After our unsuccessful assault through the woods, the instructor(s) had us fall in in platoon formation, force a round into our weapons, hold them straight up over our heads and pull the trigger. I think most of us expected the rifles to explode because of the sand in the mechanisms and barrels. They didn't explode, but several didn't fire. This precipitated a lengthy discourse on the care and cleaning of the M1 while standing in the cold rain in the dark woods of North Carolina. Afterwards, we marched back, in two lines along a dirt road in route step, several miles back to the barracks. The Lieutenant set the pace between the ranks. As we were trudging along he shouted out that this day was the Marine Corps Birthday and that we were to answer his cadence loudly. It went like this:
"Sir! One Hundred and Eighty Five Years of Death H-ll and Destruction! United States Marine Corps! Gung Ho! Gung Ho! Gung Ho!"
Never forget it and always keep my rifle ready.
My husband was and is a Marine. He joined up when he was a junior in High School during the Cuban Missile Crisis. Dropped out of High School and he went to Camp Pendleton in California. After basic boot camp and training, he was sent to Vietnam, lived in a fox hole for 13 months, back in '64-'65. When he came back to California, we met in church. (Some of the Marines came, I think to meet girls) but we hit it off and were married a few months later. When he was released from service, he worked full time and attended college. We both went to a community college and then to California State at Fullerton where we got our degrees, his a BS and mine a BA. We worked our way through college with help of VA education and loans. Bob was accepted at UCLA in Medical School where he worked as a teaching assistant and received high marks.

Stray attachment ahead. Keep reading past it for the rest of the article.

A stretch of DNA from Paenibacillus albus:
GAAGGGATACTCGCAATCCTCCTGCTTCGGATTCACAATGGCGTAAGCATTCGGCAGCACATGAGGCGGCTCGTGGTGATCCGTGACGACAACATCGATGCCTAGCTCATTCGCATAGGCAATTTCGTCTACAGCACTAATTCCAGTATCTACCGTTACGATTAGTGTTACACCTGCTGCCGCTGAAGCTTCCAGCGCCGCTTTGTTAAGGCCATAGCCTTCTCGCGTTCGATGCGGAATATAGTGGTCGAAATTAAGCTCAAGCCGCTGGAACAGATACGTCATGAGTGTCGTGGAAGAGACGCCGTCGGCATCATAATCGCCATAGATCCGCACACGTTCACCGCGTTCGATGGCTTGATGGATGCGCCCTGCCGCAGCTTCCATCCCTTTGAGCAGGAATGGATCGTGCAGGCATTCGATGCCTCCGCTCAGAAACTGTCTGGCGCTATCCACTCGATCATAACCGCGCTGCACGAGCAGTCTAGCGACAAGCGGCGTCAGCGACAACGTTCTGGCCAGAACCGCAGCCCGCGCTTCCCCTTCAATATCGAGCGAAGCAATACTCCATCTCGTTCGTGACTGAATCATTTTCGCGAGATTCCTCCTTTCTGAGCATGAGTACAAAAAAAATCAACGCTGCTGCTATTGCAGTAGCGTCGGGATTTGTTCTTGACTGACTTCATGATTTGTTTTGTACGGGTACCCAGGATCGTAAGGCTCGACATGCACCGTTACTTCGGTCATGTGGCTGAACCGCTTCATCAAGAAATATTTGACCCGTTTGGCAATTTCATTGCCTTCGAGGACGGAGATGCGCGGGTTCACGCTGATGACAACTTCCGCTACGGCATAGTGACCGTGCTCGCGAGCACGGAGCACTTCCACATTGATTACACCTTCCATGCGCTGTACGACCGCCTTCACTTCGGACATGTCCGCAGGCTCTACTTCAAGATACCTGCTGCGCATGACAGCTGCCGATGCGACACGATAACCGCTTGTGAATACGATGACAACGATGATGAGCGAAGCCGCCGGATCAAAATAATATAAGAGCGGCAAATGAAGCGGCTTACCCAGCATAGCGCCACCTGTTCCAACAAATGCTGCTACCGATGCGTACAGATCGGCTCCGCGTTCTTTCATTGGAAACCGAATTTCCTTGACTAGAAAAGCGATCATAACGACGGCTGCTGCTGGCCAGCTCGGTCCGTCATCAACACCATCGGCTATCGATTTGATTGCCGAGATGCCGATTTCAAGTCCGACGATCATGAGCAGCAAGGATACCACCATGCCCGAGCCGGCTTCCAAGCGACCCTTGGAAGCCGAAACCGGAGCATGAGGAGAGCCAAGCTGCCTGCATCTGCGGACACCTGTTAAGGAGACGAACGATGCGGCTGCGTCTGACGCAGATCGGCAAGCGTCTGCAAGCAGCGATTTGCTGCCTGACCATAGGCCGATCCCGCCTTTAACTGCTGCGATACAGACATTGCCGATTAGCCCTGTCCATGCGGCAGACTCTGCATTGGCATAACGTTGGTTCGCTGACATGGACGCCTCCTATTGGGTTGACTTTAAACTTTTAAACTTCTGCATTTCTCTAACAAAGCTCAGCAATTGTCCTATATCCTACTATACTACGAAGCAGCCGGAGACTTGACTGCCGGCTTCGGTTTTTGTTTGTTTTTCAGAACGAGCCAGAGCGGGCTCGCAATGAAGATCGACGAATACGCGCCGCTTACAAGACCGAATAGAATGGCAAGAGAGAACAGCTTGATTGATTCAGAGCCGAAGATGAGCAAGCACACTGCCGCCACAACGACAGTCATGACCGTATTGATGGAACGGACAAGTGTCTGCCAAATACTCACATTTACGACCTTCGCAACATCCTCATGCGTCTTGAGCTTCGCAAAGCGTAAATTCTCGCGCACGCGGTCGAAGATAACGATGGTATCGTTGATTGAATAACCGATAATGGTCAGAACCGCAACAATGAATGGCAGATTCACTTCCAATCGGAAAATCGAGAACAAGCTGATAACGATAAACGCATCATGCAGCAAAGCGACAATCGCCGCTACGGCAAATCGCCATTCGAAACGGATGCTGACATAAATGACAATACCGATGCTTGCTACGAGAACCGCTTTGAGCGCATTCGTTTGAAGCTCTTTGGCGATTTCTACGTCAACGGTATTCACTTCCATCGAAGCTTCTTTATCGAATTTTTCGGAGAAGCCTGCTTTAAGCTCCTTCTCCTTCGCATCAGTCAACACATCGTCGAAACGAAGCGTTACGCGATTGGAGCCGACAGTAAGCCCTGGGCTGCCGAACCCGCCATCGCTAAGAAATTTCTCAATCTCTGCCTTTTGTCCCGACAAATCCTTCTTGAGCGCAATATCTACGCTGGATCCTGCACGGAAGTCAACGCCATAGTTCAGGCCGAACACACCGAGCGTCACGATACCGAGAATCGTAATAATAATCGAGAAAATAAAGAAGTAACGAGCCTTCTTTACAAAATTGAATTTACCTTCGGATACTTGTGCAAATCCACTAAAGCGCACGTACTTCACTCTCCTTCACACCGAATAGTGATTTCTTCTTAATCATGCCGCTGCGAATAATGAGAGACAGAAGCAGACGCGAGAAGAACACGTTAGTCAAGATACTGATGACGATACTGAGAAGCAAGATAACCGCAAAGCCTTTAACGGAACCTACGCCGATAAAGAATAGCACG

Bob received his Phd in Bio-Chemistry in 1976. During that time we ate a lot of hot dogs, chicken pot pies (when you could buy them 5 for $1.00.) When I told him we qualified for food stamps, he looked at me with his typical jaw out and said, "you have a roof over your head? you have enough to eat?" When I said yes, his reply was, "we don't need food stamps!" Marine training! After that he accepted a position for 3 years in a post-doc research position.